[Erasmus Addae:] So I would say, overall, the feedback has been positive from faculty. I think one thing that instructional division did that had been helpful was the establishment of the faculty mentorship program where faculty who didn’t feel comfortable sitting through training or working with an instructional designer had the opportunity to work with a faculty mentor in terms of developing their courses and also learning how to use Blackboard. That has been very helpful, and it’s been one of the positive feedbacks that we’ve received from the distance education assistant deans that we work with on a regular basis.
[Matthew Evins:] Great. One of the ongoing discussions around teaching remotely — and this has come up certainly from various surveys that have gone out but also anecdotally from the key teaching ACC Facebook group that started as a result of COVID — but one of the topics is consistently around the idea of testing and proctoring. Can you talk a little bit about where ACC is with supporting online testing and proctoring?
[Erasmus Addae:] Yeah. Sure. So testing and proctoring was one of the challenges we had to deal with during the transition. Prior to the pandemic, the college relied on ACC testing centers and also partner proctoring centers at physical locations around the world. Now, additionally, we also had partnership with an online remote testing vendor called ProctorU. ProctorU, prior to the pandemic, was a student-paid service. And since testing centers and all our testing center partners were closed during the pandemic, the institution had to expand the use of ProctorU with the college picking up the course for proctoring for all students to ensure that financially disadvantaged students were able to test. Now, the institution continues to pay to support online testing through ProctorU. The college has also purchased unlimited license for Respondus Monitor to facilitate and support testing. In addition to that, we also developed a testing process to be able to use our testing centers, ACC testing center personnel, to proctor testing on a limited basis. There are technology challenges and also personnel challenges there, and so we haven’t been able to expand the internally developed proctoring services, as we would have loved to. But we took a look at the numbers recently, and a majority of our faculty members have moved towards the use of Respondus Monitor. In fact, in the summer, the numbers indicate 17,000 tests through Respondus Monitor as against 8,000 tests with ProctorU. And we are also finding that a lot of the faculty members are doing their own proctoring using Zoom, Google Meet, and other web conferencing tools.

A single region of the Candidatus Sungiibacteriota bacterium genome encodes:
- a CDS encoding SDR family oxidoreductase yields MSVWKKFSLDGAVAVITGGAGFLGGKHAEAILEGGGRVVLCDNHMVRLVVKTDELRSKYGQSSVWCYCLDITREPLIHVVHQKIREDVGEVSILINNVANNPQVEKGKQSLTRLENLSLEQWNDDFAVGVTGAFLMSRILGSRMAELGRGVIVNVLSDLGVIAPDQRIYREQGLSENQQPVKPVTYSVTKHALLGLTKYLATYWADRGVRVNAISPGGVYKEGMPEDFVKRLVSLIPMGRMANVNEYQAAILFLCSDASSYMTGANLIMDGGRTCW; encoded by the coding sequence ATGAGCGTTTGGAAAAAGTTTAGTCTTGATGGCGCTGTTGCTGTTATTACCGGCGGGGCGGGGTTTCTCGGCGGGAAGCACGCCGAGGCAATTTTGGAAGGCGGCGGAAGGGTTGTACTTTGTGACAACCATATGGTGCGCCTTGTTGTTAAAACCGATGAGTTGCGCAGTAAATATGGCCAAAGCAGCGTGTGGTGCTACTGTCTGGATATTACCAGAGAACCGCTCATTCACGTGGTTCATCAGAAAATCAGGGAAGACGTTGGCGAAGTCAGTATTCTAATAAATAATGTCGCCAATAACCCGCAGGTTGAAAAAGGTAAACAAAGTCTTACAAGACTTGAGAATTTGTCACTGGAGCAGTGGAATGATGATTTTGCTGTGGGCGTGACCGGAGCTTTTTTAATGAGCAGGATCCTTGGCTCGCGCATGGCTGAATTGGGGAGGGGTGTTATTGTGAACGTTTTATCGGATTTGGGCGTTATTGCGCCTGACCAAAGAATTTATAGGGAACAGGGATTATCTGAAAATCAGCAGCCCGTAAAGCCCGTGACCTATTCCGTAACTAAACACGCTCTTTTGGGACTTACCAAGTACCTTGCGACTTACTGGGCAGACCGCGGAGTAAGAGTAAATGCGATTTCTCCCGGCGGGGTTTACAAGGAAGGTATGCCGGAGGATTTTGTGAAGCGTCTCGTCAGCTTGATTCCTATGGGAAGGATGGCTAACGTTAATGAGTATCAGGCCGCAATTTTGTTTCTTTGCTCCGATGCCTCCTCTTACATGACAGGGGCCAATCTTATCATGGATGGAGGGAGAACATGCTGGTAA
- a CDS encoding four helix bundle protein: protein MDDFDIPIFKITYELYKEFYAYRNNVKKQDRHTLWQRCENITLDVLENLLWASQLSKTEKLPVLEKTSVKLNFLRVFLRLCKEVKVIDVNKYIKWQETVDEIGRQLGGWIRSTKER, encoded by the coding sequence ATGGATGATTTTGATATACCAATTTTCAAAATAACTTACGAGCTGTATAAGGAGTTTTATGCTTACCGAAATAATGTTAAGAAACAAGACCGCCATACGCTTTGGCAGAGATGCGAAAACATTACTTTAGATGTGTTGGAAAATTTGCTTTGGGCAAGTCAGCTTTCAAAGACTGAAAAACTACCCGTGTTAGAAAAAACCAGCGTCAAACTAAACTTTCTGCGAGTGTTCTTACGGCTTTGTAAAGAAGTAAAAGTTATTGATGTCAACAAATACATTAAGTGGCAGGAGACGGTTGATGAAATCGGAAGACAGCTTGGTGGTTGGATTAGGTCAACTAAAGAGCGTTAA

[Matthew Evins:] Well, it sounds like some great information for faculty. It also sounds like there could be some uncertainty for faculty around which testing and proctoring solution they want to implement in their course. So when we post this podcast episode on the TLED blog, I’ll make sure to include a link to the comparison between the various testing and proctoring solutions, which is a great resource that TLED and the Office of Distance Education has put together to help faculty make those decisions.